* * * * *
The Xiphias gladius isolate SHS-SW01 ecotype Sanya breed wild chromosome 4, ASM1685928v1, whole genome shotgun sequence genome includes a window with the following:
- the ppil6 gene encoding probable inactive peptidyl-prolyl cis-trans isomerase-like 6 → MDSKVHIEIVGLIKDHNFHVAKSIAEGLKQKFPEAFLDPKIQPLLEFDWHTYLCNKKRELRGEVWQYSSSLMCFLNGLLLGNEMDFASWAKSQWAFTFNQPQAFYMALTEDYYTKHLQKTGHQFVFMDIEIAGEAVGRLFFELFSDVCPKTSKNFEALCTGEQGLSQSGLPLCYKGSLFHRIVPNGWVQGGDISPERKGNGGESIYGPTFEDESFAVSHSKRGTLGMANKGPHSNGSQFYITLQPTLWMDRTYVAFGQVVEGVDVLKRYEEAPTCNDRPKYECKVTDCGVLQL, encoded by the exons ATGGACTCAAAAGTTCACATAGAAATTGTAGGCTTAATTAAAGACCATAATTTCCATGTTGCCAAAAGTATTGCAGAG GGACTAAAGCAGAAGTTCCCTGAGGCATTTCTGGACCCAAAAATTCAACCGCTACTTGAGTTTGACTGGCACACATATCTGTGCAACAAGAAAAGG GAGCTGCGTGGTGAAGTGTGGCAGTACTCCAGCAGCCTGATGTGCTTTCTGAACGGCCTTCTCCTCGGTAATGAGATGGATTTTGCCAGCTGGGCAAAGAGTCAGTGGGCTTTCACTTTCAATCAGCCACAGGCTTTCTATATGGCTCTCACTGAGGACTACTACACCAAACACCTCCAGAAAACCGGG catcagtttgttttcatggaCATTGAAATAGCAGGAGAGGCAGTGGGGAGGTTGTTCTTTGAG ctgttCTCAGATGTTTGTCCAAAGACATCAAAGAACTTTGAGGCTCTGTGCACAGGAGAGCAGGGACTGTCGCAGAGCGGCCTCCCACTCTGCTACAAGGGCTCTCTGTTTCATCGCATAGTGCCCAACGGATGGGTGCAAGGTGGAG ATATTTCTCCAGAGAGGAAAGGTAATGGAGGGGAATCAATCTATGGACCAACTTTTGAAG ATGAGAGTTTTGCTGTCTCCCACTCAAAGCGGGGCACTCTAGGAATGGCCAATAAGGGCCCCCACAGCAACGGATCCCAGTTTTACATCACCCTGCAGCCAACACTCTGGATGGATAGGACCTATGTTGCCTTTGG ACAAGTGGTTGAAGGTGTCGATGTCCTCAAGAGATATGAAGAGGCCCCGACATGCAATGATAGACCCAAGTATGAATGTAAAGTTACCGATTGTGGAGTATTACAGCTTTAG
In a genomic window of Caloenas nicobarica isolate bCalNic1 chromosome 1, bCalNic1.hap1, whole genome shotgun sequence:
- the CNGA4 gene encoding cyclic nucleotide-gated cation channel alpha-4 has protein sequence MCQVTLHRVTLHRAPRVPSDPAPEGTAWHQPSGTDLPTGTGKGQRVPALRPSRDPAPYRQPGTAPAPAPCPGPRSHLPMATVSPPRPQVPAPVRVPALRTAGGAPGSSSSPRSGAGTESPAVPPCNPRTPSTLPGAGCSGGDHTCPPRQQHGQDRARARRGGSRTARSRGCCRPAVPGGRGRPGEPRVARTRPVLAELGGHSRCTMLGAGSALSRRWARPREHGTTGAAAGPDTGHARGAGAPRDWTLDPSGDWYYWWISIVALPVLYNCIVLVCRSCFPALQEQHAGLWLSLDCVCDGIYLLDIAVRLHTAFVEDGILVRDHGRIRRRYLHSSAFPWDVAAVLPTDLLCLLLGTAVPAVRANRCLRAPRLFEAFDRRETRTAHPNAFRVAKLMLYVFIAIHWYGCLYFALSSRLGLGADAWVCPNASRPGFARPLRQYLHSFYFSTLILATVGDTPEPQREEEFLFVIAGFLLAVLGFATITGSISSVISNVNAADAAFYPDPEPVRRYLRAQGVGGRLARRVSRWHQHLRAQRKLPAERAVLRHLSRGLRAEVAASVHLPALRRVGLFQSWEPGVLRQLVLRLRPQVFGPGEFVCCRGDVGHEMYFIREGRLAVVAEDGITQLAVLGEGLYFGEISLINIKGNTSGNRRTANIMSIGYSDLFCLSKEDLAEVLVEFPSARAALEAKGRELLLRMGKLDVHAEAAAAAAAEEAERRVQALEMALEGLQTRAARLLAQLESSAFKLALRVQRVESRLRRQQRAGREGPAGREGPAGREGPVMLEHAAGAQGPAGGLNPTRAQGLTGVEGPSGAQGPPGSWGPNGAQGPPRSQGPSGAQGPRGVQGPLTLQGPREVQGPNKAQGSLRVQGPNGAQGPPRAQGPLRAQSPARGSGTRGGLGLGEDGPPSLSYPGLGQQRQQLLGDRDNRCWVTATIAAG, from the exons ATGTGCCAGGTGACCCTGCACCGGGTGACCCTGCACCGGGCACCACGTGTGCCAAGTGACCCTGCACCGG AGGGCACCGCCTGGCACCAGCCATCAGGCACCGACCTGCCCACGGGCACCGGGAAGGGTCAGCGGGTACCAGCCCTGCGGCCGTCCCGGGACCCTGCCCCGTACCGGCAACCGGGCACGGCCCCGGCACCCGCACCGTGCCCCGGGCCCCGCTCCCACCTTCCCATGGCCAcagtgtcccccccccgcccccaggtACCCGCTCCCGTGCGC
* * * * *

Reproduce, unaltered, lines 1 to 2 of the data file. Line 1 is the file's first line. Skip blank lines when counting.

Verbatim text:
The Xiphias gladius isolate SHS-SW01 ecotype Sanya breed wild chromosome 4, ASM1685928v1, whole genome shotgun sequence genome includes a window with the following:
- the ppil6 gene encoding probable inactive peptidyl-prolyl cis-trans isomerase-like 6 → MDSKVHIEIVGLIKDHNFHVAKSIAEGLKQKFPEAFLDPKIQPLLEFDWHTYLCNKKRELRGEVWQYSSSLMCFLNGLLLGNEMDFASWAKSQWAFTFNQPQAFYMALTEDYYTKHLQKTGHQFVFMDIEIAGEAVGRLFFELFSDVCPKTSKNFEALCTGEQGLSQSGLPLCYKGSLFHRIVPNGWVQGGDISPERKGNGGESIYGPTFEDESFAVSHSKRGTLGMANKGPHSNGSQFYITLQPTLWMDRTYVAFGQVVEGVDVLKRYEEAPTCNDRPKYECKVTDCGVLQL, encoded by the exons ATGGACTCAAAAGTTCACATAGAAATTGTAGGCTTAATTAAAGACCATAATTTCCATGTTGCCAAAAGTATTGCAGAG GGACTAAAGCAGAAGTTCCCTGAGGCATTTCTGGACCCAAAAATTCAACCGCTACTTGAGTTTGACTGGCACACATATCTGTGCAACAAGAAAAGG GAGCTGCGTGGTGAAGTGTGGCAGTACTCCAGCAGCCTGATGTGCTTTCTGAACGGCCTTCTCCTCGGTAATGAGATGGATTTTGCCAGCTGGGCAAAGAGTCAGTGGGCTTTCACTTTCAATCAGCCACAGGCTTTCTATATGGCTCTCACTGAGGACTACTACACCAAACACCTCCAGAAAACCGGG catcagtttgttttcatggaCATTGAAATAGCAGGAGAGGCAGTGGGGAGGTTGTTCTTTGAG ctgttCTCAGATGTTTGTCCAAAGACATCAAAGAACTTTGAGGCTCTGTGCACAGGAGAGCAGGGACTGTCGCAGAGCGGCCTCCCACTCTGCTACAAGGGCTCTCTGTTTCATCGCATAGTGCCCAACGGATGGGTGCAAGGTGGAG ATATTTCTCCAGAGAGGAAAGGTAATGGAGGGGAATCAATCTATGGACCAACTTTTGAAG ATGAGAGTTTTGCTGTCTCCCACTCAAAGCGGGGCACTCTAGGAATGGCCAATAAGGGCCCCCACAGCAACGGATCCCAGTTTTACATCACCCTGCAGCCAACACTCTGGATGGATAGGACCTATGTTGCCTTTGG ACAAGTGGTTGAAGGTGTCGATGTCCTCAAGAGATATGAAGAGGCCCCGACATGCAATGATAGACCCAAGTATGAATGTAAAGTTACCGATTGTGGAGTATTACAGCTTTAG